It costs $7.87 billion a year to deploy around 120,000 United Nations peacekeepers to protect civilians from direct harm and support rebuilding of state institutions, facilitation of humanitarian aid, implementation of peace agreements, and more. Peacekeepers are deployed in greater numbers and in response to more complex conflict situations than ever before. Yet many of their missions are failing to meet objectives.
The UN Peacekeeping Defence Ministerial held on September 8 in the United Kingdom sought to address some of these challenges. As a follow-up to last year’s historic Leaders’ Summit on Peacekeeping, co-hosted by US President Barack Obama, the meeting brought together representatives of around 70 UN member states. It is thus indicative of widespread international support and momentum behind improving peacekeeping and making it fit for purpose in the 21st century.
Persistent capacity gaps mean that peacekeeping mandates cannot meet the high expectations placed upon them. The UN mission in South Sudan has failed to protect the thousands of civilians who have sought refuge inside and adjacent to its bases. In Mali, the mission is struggling to protect itself from extremist attacks, let alone provide a safe and secure environment for civilians and others working to assist them. Efforts to stabilize countries such as the Democratic Republic of the Congo rely on bargains with governments that can undermine the impartiality of the UN and leave peacekeepers susceptible to the whims of unpalatable leaders. The world body’s reputation is also being eroded by instances of sexual exploitation and other malfeasance.
The recent UK gathering appears to have produced some laudable achievements in addressing these issues. A total of 31 countries made new pledges with a significant portion of these earmarked for rapid deployment, and vital commitments were made for much-needed “mission enablers”—assets such as intelligence gathering capacities, engineering units, field hospitals, and strategic air capabilities.
The meeting culminated with a blueprint for improving peace operations based on “three Ps” of better planning, additional pledges, and improving performance, which should all help peace operations become more fit for contemporary purposes. Yet the meeting also showed that peacekeeping policy continues to skirt over several important issues.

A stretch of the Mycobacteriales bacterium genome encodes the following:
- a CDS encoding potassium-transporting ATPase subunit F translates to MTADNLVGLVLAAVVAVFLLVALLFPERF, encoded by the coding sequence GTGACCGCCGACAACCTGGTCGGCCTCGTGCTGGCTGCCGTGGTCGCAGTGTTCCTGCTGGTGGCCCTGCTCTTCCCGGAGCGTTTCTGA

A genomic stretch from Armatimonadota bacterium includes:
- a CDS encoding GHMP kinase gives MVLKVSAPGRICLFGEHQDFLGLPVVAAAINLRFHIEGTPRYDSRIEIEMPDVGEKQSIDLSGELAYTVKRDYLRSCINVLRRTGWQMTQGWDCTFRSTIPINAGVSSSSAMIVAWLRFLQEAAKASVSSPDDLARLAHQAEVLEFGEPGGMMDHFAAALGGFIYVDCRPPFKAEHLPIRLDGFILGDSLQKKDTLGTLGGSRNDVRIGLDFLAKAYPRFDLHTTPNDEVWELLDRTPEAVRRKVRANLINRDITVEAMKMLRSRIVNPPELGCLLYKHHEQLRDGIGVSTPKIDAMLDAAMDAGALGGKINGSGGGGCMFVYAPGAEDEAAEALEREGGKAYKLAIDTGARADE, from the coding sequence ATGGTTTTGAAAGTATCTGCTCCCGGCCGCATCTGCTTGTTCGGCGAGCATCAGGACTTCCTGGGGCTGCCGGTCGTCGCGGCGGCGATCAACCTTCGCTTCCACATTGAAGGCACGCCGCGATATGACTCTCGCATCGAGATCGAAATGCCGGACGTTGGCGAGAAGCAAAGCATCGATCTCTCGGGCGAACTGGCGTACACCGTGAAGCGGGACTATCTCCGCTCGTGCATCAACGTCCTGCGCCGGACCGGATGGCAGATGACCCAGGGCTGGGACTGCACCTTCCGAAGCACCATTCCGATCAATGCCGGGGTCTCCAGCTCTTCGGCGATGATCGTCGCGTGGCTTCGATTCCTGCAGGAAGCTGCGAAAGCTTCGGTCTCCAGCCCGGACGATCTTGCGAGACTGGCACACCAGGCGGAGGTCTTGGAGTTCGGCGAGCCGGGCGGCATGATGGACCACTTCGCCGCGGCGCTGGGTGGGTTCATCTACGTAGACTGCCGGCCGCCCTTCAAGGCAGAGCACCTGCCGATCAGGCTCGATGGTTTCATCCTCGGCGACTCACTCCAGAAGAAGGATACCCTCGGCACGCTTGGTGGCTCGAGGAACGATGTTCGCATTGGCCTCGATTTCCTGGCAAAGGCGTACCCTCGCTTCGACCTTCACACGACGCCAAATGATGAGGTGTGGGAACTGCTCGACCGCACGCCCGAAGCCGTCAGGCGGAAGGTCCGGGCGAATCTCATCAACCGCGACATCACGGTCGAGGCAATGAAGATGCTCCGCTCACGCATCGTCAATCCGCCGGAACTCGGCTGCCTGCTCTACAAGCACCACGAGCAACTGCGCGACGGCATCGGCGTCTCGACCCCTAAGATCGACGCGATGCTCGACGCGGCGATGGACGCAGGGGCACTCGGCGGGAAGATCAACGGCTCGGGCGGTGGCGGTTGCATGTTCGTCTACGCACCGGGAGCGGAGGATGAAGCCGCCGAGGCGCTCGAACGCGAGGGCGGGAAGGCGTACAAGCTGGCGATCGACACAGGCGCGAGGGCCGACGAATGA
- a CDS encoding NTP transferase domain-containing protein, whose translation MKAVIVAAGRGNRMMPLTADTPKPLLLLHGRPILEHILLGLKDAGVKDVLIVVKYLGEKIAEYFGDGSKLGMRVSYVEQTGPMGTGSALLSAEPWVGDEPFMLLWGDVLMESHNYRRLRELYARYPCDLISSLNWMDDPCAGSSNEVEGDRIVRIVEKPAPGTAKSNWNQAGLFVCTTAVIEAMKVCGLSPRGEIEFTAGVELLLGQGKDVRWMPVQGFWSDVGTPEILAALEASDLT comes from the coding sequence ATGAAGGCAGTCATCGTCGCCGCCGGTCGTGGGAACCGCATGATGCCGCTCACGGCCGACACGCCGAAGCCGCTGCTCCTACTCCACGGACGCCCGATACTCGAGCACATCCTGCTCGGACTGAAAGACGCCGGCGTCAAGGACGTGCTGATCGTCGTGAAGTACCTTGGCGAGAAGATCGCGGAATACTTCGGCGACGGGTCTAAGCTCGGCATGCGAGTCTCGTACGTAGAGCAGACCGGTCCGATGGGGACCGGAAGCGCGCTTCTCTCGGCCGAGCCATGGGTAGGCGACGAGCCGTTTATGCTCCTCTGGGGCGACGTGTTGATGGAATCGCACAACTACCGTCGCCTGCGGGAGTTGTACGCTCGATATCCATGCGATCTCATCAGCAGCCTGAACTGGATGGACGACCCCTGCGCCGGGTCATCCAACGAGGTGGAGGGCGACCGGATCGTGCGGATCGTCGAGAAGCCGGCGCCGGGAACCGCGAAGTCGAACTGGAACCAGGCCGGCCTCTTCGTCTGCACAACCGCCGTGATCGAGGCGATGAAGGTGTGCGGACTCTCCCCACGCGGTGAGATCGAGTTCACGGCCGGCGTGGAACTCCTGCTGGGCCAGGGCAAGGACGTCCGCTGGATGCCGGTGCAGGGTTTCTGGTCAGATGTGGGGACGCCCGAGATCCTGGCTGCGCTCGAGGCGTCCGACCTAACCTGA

The majority of commitments from the recent meeting constitute technical treatments for the symptoms of under-performance rather than political responses to its causes. They fail to sufficiently take into account key findings of last year’s High-Level Independent Panel on Peace Operations report and recent academic research highlighting the “primacy of politics” in enabling effective missions. As former UN Under-Secretary-General for Peacekeeping Jean-Marie Guéhenno has argued, there can be no exclusively military solutions to the conflicts that peace operations are sent to address. Peacekeeping must be deployed in support of a political strategy, not as a substitute for one.
Yet there is little understanding about what political planning needs to look like among UN member states, with the focus instead falling on military and technical planning for clear and sequenced mandates. There is no clarification on who is responsible for ensuring the primacy of politics or where it fits into the reform agenda of work going forward.
Peacekeeping also remains a highly militarized affair. While many civilian experts attended the UK meeting, this was primarily a gathering of ministers and chiefs of defense. This portrays a peace operations system where decision-making remains in the hands of defense personnel. While this might be perfectly logical when it comes to dealing with troop contributions and military hardware, it makes little sense regarding other vital civilian components or, more importantly, when crafting the political strategies that underpin peace operations themselves.
Peace operations should not be thought of as a panacea for responding to all conflict. The consequences of attempting to fit a square peg in a round hole may be severe. Where there is no peace to keep, the UN Security Council may need to consider enforcement action and stabilization operations in order to protect civilians and prevent the escalation of violence. However, to do this under the banner of peacekeeping may potentially jeopardize its established principles, lead to major troop-contributing countries stepping back from their roles, and possibly undermine the viability of the whole enterprise. Some have argued that it may therefore be necessary to develop another modality—with associated doctrine and frameworks—for executing the robust stabilization operations increasingly required.
In the meantime, UN peacekeeping must continue to muddle through. The UK meeting gives cause for hope that there are tangible efforts underway to close the contribution and capabilities gap plaguing current missions. “Doing better with more” sounds like a better proposition than “doing more with less,” which was the mantra of the previous decade of austerity-shaped peacekeeping. However, what is urgently required is for member states to debate and negotiate what UN peacekeeping should look like in the 21st century. Without crucial structural reforms, explicit political strategies, and conceptual clarity, it will struggle in the face of enormous challenges and is likely to lose further legitimacy.
Charles T. Hunt is a Research Fellow in the Centre for Global Research at RMIT University, Melbourne.